“Questions regarding diet come up all the time, and because there has not been rigorous research in this area, my colleagues and I really have had no way to answer any of those questions.”

Dr. Katz Sand received funding from the Society for a pilot study of 30 women with MS to examine the impact of a diet high in polyunsaturated fatty acids and polyphenols (antioxidants found primarily in plants).

“The diet includes foods that, based on our research, we think may be anti-inflammatory and therefore neuroprotective (protective of nerves at risk for damage from MS). It encourages foods such as fish, fresh fruits and vegetables, and whole grains. It doesn’t permit meat other than fish, and it limits salt intake,” says Dr. Katz Sand, who designed the study.

She hopes the results will contribute to the development of clinical trials, which may ultimately lead to non-pharmaceutical therapies for MS.

Following an unexpected path
When Meredith Hartley, PhD, was completing her doctoral dissertation on the biochemistry of bacteria at the Massachusetts Institute of Technology in Cambridge, she had no idea she would end up pursuing a career in MS research. While searching for postdoctoral research opportunities, she felt particularly drawn to research on a disease known as X-linked adrenoleukodystrophy (X-ALD) led by Thomas S. Scanlan, PhD, now her adviser at Oregon Health & Science University (OHSU), in Portland, Oregon.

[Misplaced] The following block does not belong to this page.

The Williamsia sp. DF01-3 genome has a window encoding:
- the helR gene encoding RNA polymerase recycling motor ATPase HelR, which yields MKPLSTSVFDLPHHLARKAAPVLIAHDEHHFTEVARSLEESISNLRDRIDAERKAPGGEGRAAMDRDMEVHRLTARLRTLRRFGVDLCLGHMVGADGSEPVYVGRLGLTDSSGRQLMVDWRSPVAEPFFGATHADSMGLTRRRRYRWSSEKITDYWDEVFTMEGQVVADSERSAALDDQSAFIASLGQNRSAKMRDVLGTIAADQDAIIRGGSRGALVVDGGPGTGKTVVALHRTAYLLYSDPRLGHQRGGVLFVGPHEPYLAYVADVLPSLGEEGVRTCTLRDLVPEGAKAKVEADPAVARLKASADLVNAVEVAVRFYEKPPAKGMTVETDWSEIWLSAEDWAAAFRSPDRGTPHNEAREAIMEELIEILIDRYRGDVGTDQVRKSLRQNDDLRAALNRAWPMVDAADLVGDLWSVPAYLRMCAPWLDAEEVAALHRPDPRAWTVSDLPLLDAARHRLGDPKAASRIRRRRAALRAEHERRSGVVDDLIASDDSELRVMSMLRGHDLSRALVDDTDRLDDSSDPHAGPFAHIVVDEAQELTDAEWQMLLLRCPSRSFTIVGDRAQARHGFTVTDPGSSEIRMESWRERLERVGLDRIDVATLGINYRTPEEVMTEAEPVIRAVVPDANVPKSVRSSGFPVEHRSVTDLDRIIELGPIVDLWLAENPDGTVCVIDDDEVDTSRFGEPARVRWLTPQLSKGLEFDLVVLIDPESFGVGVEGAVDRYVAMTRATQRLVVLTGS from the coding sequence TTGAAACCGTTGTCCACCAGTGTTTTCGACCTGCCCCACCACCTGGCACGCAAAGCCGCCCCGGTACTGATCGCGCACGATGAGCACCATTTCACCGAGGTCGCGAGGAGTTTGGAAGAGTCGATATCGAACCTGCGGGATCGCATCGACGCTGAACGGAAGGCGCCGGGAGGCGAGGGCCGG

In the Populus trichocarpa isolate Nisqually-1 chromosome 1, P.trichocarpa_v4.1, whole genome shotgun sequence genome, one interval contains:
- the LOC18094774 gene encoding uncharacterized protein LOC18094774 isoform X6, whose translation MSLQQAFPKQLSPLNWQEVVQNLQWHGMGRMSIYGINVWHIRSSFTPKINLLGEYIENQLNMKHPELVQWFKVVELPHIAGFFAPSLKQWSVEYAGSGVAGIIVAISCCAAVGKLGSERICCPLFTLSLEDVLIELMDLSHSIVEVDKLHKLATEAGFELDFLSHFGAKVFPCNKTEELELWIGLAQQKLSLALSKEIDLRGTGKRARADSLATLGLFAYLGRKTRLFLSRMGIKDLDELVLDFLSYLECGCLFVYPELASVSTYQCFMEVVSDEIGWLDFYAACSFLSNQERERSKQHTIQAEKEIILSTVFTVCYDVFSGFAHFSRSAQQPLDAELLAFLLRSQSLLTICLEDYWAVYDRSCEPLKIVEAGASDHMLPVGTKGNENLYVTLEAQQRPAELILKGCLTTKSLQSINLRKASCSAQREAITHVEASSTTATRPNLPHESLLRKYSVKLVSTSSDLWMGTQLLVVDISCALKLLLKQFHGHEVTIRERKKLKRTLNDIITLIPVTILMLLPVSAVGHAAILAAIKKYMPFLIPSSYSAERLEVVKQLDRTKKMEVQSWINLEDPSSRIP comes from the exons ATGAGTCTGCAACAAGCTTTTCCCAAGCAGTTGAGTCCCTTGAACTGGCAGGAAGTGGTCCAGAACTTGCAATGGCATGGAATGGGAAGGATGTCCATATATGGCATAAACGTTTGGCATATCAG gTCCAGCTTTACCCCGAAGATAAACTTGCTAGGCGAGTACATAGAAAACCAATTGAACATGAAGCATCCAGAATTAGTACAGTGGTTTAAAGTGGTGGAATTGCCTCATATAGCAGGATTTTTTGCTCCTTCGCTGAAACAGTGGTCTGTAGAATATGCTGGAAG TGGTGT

Meredith Hartley, PhD, has been researching the role of the drug sobetirome in the treatment of a rare genetic disease. She is now examining the effect of the drug on mouse models of MS. Photo courtesy of Meredith Hartley, PhD

“X-ALD is a disease that is somewhat similar to MS,” says Dr. Hartley, since, like MS, it damages nerve-insulating myelin in the brain and spinal cord. “It’s a rare genetic disease. One severe form primarily affects young boys, who often survive fewer than three years after onset of symptoms. A genetic mutation causes the build-up of toxic fatty acids that result in a number of abnormalities, including [the destruction of myelin] in the brain.”